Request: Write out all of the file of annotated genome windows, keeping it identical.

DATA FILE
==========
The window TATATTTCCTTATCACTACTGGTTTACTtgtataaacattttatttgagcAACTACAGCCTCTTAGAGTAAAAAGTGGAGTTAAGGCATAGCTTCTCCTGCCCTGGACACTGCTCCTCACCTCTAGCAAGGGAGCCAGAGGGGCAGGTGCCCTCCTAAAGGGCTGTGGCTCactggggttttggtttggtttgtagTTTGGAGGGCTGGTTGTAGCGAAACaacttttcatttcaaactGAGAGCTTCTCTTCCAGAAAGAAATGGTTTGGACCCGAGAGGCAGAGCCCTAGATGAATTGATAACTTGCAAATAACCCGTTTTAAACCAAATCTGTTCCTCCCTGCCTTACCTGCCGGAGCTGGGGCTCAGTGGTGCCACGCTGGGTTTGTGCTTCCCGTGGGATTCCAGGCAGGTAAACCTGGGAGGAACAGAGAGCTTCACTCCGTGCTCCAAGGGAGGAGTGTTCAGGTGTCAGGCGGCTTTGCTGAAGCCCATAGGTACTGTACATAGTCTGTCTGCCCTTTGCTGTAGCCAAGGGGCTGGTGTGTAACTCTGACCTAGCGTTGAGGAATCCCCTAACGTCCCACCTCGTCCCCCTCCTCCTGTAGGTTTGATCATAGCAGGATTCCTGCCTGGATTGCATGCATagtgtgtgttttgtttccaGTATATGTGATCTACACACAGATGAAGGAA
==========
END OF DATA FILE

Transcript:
The window TATATTTCCTTATCACTACTGGTTTACTtgtataaacattttatttgagcAACTACAGCCTCTTAGAGTAAAAAGTGGAGTTAAGGCATAGCTTCTCCTGCCCTGGACACTGCTCCTCACCTCTAGCAAGGGAGCCAGAGGGGCAGGTGCCCTCCTAAAGGGCTGTGGCTCactggggttttggtttggtttgtagTTTGGAGGGCTGGTTGTAGCGAAACaacttttcatttcaaactGAGAGCTTCTCTTCCAGAAAGAAATGGTTTGGACCCGAGAGGCAGAGCCCTAGATGAATTGATAACTTGCAAATAACCCGTTTTAAACCAAATCTGTTCCTCCCTGCCTTACCTGCCGGAGCTGGGGCTCAGTGGTGCCACGCTGGGTTTGTGCTTCCCGTGGGATTCCAGGCAGGTAAACCTGGGAGGAACAGAGAGCTTCACTCCGTGCTCCAAGGGAGGAGTGTTCAGGTGTCAGGCGGCTTTGCTGAAGCCCATAGGTACTGTACATAGTCTGTCTGCCCTTTGCTGTAGCCAAGGGGCTGGTGTGTAACTCTGACCTAGCGTTGAGGAATCCCCTAACGTCCCACCTCGTCCCCCTCCTCCTGTAGGTTTGATCATAGCAGGATTCCTGCCTGGATTGCATGCATagtgtgtgttttgtttccaGTATATGTGATCTACACACAGATGAAGGAA